Corey Kluber/Trevor Bauer: The Indians have openly talked about trimming payroll this offseason, and Kluber and Bauer seem to be the biggest names they could move to get costs down. Kluber, coming off his third straight top-three AL Cy Young Award finish with a 2.89 ERA and 222 strikeouts in 215 innings, is the better pitcher of the two right now but also has the more costly contract. The 32-year-old right-hander is due $17 million next season and has team options of $17.5 million and $18 million for 2020 and 2021, respectively. At 27, Bauer is not only the younger of the two, but he also has two years of arbitration remaining. That could, as he himself asserts, mean the Tribe is more likely to keep him. It could also mean he'd bring back quite the package in a return for his years of control, especially after his 2018 All-Star season in which he posted a 2.21 ERA with 221 strikeouts in 175 1/3 innings. Kluber and Bauer may have different trade value, but if a deal goes down in Vegas, it might come down to a single club willing to meet the price for either one. As things stand, Cleveland only has two Top 100 Prospects -- Triston McKenzie and Nolan Jones -- but given how weak the AL Central is right now, the front office might prioritize Major League-ready talent over building up the pipeline.
Madison Bumgarner: Once upon a time, a deal for the Giants ace would have headlined the Meetings. Now, it would no doubt be notable, but not earth-shattering. The hero of the 2014 World Series hasn't thrown more than 130 innings in either of the last two seasons and has seen his velocity drop from his elite years. Add into the mix that his 1.4 WAR in 2018 was the lowest of his career, and Bumgarner's stock has certainly dropped. He's due to become a free agent after being paid $12 million in 2019, however, leading San Francisco to explore a trade in the same way Arizona did with Goldschmidt. On reputation, Bumgarner could bring a modest return to the Giants. Joey Bart and Heliot Ramos are their only Top 100 Prospects and there's little depth behind that pair, so new president of baseball operations Farhan Zaidi could use the youth infusion as he builds for the long term.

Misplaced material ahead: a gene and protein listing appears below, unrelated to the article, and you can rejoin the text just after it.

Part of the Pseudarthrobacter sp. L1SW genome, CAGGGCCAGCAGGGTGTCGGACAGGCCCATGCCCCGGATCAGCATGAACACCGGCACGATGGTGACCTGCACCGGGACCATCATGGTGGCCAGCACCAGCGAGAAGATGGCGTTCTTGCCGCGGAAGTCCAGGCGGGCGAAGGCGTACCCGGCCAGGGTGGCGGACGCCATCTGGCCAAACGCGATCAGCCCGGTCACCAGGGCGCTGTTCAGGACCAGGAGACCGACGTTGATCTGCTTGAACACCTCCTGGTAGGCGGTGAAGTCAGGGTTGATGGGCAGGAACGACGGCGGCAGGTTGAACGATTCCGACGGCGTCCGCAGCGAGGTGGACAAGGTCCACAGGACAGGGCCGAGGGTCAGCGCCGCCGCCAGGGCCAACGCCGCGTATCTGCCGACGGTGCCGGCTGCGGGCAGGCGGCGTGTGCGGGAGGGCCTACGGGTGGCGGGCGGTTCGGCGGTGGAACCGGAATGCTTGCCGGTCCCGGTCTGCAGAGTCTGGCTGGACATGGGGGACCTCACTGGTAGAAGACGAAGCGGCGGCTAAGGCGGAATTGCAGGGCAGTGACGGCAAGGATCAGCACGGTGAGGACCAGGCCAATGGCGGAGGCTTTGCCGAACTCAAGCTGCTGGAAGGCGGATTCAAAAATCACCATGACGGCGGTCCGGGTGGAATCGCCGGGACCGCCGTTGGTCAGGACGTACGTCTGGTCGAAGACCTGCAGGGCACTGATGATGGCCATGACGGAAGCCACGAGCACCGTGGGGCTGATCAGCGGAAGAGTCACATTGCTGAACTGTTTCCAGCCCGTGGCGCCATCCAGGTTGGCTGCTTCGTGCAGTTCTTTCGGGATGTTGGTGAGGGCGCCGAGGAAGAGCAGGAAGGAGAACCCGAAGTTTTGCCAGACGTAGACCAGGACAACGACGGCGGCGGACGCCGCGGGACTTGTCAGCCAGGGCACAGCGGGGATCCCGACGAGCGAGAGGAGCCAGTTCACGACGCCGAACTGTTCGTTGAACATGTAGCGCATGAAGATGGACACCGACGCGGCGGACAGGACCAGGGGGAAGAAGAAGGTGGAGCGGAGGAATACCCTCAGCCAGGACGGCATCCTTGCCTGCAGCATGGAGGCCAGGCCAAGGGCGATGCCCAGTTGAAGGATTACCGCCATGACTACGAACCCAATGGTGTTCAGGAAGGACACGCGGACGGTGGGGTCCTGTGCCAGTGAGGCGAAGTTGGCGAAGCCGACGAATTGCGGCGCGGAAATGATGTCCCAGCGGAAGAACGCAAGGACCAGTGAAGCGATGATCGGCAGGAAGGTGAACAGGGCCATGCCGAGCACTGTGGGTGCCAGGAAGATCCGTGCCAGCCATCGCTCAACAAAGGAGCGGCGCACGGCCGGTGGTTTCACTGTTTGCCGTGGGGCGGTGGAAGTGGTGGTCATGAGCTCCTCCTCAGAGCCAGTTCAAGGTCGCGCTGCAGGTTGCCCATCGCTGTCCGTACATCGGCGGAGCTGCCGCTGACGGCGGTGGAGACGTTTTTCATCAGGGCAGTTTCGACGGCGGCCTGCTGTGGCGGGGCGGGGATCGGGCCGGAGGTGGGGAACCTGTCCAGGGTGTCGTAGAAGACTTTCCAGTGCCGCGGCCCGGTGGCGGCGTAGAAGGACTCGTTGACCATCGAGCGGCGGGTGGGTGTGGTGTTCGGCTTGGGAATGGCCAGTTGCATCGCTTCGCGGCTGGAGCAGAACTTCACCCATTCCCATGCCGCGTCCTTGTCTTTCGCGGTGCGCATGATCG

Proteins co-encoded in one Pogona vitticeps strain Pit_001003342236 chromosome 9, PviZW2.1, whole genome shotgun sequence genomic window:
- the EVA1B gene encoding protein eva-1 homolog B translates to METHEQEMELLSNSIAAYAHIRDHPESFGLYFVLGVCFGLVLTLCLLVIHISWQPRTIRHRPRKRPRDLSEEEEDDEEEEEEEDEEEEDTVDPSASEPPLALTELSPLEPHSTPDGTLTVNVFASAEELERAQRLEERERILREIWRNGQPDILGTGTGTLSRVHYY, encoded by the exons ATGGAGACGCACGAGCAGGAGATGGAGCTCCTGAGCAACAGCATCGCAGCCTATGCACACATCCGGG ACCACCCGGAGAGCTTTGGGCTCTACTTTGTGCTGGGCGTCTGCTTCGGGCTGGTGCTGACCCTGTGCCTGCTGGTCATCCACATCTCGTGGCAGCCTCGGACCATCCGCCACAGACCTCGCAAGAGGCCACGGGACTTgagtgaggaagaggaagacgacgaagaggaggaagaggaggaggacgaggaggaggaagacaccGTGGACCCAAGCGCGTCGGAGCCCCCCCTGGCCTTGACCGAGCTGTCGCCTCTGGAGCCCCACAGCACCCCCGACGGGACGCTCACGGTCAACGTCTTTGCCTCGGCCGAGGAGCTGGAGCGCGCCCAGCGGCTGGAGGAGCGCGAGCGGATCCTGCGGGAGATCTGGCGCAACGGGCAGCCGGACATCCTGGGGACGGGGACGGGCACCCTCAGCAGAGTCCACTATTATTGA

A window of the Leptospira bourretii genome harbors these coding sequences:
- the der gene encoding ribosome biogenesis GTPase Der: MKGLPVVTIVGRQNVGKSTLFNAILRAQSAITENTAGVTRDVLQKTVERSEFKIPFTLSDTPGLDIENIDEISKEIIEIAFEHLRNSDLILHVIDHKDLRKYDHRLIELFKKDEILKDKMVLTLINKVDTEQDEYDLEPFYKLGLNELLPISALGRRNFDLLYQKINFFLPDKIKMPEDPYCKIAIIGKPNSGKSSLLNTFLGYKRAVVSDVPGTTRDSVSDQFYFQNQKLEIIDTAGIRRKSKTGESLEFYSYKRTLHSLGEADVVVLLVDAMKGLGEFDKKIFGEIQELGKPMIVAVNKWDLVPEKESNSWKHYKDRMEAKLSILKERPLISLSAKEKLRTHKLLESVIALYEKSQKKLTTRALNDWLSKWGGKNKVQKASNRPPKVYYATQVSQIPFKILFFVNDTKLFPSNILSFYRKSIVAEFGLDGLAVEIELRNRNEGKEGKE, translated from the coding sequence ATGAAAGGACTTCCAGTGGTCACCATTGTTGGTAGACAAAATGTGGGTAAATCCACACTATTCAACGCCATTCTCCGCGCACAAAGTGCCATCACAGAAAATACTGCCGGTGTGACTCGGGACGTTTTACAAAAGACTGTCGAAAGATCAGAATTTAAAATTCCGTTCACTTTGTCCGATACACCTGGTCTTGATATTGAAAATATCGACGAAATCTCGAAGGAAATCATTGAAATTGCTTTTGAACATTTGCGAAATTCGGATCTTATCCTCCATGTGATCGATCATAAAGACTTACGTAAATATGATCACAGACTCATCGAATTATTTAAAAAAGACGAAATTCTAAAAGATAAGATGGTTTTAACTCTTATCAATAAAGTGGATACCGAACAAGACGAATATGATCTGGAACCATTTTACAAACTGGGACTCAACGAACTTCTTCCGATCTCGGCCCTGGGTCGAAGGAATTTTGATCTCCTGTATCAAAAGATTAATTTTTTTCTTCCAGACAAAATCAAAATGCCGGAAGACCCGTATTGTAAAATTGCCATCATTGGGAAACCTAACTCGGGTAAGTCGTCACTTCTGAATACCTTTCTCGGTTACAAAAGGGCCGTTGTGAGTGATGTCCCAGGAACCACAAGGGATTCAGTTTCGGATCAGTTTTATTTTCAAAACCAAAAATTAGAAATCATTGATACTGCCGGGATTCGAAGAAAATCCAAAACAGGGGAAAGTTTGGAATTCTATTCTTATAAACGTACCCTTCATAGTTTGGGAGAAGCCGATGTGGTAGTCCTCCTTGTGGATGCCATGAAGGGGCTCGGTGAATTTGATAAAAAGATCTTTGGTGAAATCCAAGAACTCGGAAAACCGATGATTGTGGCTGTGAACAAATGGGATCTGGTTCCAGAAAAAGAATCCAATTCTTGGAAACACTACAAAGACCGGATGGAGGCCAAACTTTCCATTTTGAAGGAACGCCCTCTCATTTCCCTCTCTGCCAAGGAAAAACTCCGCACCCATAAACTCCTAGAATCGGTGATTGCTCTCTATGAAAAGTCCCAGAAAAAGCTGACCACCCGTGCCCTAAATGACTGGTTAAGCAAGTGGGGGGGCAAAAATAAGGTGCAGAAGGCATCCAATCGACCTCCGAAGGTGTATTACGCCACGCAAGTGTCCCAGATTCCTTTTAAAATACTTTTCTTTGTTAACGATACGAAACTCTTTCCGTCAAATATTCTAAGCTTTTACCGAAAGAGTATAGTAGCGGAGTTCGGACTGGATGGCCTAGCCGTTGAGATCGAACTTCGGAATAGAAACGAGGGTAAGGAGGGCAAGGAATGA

Mitch Haniger: If the Mariners are going to strip the Major League roster of its biggest assets, they should at least explore the possibility of moving their best all-around player of 2018: Haniger. The 27-year-old right fielder hit .285/.366/.493 with 26 homers in 157 games and produced a 4.6 WAR. Only Mookie Betts, Christian Yelich and Aaron Judge were worth more wins this season. On top of that, he's still under team control for four more years and won't begin arbitration until 2020. By trading Edwin Diaz (another player with four years of control), the M's were able to procure Kelenic and Dunn from the Mets, and that was with Robinson Cano's contract tied into the deal. (Sending $20 million to New York also helped.) Imagine what kind of return a productive, controllable everyday player like Haniger could bring back.
Sonny Gray: Let's say this first -- Gray isn't going to be bringing the Yankees back anything along the lines of a package like Jorge Mateo, James Kaprielian and Dustin Fowler, the three prospects they sent to the A's to acquire the right-hander in July 2017. Gray has struggled immensely during his time in the Bronx and put up a 4.90 ERA and 1.50 WHIP over 130 1/3 innings in 2018. "In the Bronx" are some keywords, however; the 29-year-old was much better on the road, posting a 3.17 ERA with 78 strikeouts in 71 innings. That should mean a few clubs will be willing to bite on a trade despite Gray having only one arbitration year left before he hits free agency next offseason. But will there be enough teams interested -- based solely on his road performance -- to drive up the price, or will Gray's overall numbers still make a potential return at best modest? That'll be a storyline to follow in Sin City.
Free agent signings affect prospects: The two big names on everyone's lips in Vegas will be Bryce Harper and Manny Machado -- the pair of mega-free agents who could receive offers upwards of $300 million from clubs looking to make a big impact this offseason. That's all well and good, but why does it matter here? Simply put, wherever each ends up signing, there will be ramifications for the prospects on the depth chart below him.